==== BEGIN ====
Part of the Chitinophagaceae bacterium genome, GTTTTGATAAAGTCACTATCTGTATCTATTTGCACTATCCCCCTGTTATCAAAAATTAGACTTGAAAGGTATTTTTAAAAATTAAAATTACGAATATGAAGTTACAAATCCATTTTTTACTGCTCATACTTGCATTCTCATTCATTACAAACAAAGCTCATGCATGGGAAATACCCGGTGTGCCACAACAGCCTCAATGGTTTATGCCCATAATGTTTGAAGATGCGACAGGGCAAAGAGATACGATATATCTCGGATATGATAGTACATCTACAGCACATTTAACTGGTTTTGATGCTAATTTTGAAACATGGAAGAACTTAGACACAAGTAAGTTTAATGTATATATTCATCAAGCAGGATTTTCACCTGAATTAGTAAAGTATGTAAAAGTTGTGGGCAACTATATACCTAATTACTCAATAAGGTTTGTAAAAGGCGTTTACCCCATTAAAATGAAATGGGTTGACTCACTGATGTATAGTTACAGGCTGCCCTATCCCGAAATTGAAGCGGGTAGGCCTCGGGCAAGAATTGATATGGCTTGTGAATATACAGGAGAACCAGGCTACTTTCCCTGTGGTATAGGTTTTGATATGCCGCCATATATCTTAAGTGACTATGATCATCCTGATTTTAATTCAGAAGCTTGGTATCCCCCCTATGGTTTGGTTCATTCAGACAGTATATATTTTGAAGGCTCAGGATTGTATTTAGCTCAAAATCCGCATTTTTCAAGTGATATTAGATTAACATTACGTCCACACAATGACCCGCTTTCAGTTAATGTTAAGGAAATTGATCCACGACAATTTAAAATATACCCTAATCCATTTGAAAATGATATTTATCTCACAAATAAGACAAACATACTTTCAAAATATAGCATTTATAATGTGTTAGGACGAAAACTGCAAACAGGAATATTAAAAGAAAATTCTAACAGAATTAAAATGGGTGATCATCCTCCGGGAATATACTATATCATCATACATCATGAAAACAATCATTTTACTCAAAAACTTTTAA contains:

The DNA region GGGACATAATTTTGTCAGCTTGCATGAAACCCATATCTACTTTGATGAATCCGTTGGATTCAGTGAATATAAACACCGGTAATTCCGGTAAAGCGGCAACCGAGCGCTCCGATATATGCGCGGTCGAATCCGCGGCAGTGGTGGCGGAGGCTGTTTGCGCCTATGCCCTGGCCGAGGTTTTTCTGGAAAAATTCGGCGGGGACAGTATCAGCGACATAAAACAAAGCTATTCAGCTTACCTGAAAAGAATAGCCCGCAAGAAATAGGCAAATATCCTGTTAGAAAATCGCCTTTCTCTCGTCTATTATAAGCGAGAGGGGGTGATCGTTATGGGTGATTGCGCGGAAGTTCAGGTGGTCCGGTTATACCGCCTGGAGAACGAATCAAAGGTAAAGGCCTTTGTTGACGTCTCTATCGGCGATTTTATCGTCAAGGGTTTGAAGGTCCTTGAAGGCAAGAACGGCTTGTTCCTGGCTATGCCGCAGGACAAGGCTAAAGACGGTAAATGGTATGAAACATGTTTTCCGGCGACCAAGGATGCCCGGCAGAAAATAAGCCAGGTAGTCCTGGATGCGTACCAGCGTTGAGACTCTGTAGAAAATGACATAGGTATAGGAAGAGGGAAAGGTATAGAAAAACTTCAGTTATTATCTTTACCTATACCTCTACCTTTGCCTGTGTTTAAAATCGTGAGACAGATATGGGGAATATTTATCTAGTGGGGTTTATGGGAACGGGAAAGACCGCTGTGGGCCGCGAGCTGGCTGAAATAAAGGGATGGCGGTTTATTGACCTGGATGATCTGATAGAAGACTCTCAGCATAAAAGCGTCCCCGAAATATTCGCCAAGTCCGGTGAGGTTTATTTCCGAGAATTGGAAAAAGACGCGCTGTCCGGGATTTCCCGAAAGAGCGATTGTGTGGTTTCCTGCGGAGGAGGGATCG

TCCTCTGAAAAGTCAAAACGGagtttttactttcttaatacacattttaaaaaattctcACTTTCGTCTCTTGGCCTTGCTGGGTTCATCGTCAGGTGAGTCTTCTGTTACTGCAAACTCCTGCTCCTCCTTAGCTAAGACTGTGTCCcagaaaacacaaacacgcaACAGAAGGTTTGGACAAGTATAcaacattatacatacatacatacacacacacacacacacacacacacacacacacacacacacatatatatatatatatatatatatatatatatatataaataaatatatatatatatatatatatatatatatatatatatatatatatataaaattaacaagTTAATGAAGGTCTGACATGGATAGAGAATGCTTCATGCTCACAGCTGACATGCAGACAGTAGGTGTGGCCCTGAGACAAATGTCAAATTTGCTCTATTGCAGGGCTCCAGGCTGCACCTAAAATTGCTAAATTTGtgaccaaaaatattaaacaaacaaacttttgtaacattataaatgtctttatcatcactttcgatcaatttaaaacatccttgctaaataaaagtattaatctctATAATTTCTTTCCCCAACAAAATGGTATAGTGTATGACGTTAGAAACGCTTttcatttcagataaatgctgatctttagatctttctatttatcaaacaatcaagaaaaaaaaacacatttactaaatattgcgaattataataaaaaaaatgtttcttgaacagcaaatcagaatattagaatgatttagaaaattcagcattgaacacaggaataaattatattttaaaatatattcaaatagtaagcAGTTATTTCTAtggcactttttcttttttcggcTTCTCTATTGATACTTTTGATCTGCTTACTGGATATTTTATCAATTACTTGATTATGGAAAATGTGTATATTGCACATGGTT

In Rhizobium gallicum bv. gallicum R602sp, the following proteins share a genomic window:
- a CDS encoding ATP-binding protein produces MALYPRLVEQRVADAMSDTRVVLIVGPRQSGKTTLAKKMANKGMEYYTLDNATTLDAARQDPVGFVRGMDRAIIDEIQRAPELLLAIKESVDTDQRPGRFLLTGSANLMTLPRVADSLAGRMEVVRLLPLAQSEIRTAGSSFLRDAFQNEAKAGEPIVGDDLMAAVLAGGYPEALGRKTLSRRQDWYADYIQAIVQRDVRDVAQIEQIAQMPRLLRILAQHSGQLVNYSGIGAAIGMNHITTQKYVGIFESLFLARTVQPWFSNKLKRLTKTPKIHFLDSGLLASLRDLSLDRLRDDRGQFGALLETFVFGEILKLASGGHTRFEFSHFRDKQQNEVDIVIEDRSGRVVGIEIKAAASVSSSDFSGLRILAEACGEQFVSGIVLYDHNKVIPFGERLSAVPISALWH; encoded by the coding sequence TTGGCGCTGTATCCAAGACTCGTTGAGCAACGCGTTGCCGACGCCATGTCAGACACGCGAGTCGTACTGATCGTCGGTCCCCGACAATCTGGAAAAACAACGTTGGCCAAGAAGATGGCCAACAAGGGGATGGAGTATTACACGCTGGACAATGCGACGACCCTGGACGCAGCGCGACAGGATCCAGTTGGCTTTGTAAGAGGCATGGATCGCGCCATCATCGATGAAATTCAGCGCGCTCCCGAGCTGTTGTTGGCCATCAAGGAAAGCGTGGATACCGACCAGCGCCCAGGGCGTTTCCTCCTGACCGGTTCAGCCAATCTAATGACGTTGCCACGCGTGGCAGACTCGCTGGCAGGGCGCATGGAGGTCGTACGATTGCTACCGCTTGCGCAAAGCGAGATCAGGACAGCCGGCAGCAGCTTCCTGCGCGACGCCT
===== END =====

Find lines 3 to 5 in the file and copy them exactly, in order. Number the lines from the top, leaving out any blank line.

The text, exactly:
TCCTCTGAAAAGTCAAAACGGagtttttactttcttaatacacattttaaaaaattctcACTTTCGTCTCTTGGCCTTGCTGGGTTCATCGTCAGGTGAGTCTTCTGTTACTGCAAACTCCTGCTCCTCCTTAGCTAAGACTGTGTCCcagaaaacacaaacacgcaACAGAAGGTTTGGACAAGTATAcaacattatacatacatacatacacacacacacacacacacacacacacacacacacacacacatatatatatatatatatatatatatatatatatataaataaatatatatatatatatatatatatatatatatatatatatatatatataaaattaacaagTTAATGAAGGTCTGACATGGATAGAGAATGCTTCATGCTCACAGCTGACATGCAGACAGTAGGTGTGGCCCTGAGACAAATGTCAAATTTGCTCTATTGCAGGGCTCCAGGCTGCACCTAAAATTGCTAAATTTGtgaccaaaaatattaaacaaacaaacttttgtaacattataaatgtctttatcatcactttcgatcaatttaaaacatccttgctaaataaaagtattaatctctATAATTTCTTTCCCCAACAAAATGGTATAGTGTATGACGTTAGAAACGCTTttcatttcagataaatgctgatctttagatctttctatttatcaaacaatcaagaaaaaaaaacacatttactaaatattgcgaattataataaaaaaaatgtttcttgaacagcaaatcagaatattagaatgatttagaaaattcagcattgaacacaggaataaattatattttaaaatatattcaaatagtaagcAGTTATTTCTAtggcactttttcttttttcggcTTCTCTATTGATACTTTTGATCTGCTTACTGGATATTTTATCAATTACTTGATTATGGAAAATGTGTATATTGCACATGGTT

In Rhizobium gallicum bv. gallicum R602sp, the following proteins share a genomic window:
- a CDS encoding ATP-binding protein produces MALYPRLVEQRVADAMSDTRVVLIVGPRQSGKTTLAKKMANKGMEYYTLDNATTLDAARQDPVGFVRGMDRAIIDEIQRAPELLLAIKESVDTDQRPGRFLLTGSANLMTLPRVADSLAGRMEVVRLLPLAQSEIRTAGSSFLRDAFQNEAKAGEPIVGDDLMAAVLAGGYPEALGRKTLSRRQDWYADYIQAIVQRDVRDVAQIEQIAQMPRLLRILAQHSGQLVNYSGIGAAIGMNHITTQKYVGIFESLFLARTVQPWFSNKLKRLTKTPKIHFLDSGLLASLRDLSLDRLRDDRGQFGALLETFVFGEILKLASGGHTRFEFSHFRDKQQNEVDIVIEDRSGRVVGIEIKAAASVSSSDFSGLRILAEACGEQFVSGIVLYDHNKVIPFGERLSAVPISALWH; encoded by the coding sequence TTGGCGCTGTATCCAAGACTCGTTGAGCAACGCGTTGCCGACGCCATGTCAGACACGCGAGTCGTACTGATCGTCGGTCCCCGACAATCTGGAAAAACAACGTTGGCCAAGAAGATGGCCAACAAGGGGATGGAGTATTACACGCTGGACAATGCGACGACCCTGGACGCAGCGCGACAGGATCCAGTTGGCTTTGTAAGAGGCATGGATCGCGCCATCATCGATGAAATTCAGCGCGCTCCCGAGCTGTTGTTGGCCATCAAGGAAAGCGTGGATACCGACCAGCGCCCAGGGCGTTTCCTCCTGACCGGTTCAGCCAATCTAATGACGTTGCCACGCGTGGCAGACTCGCTGGCAGGGCGCATGGAGGTCGTACGATTGCTACCGCTTGCGCAAAGCGAGATCAGGACAGCCGGCAGCAGCTTCCTGCGCGACGCCT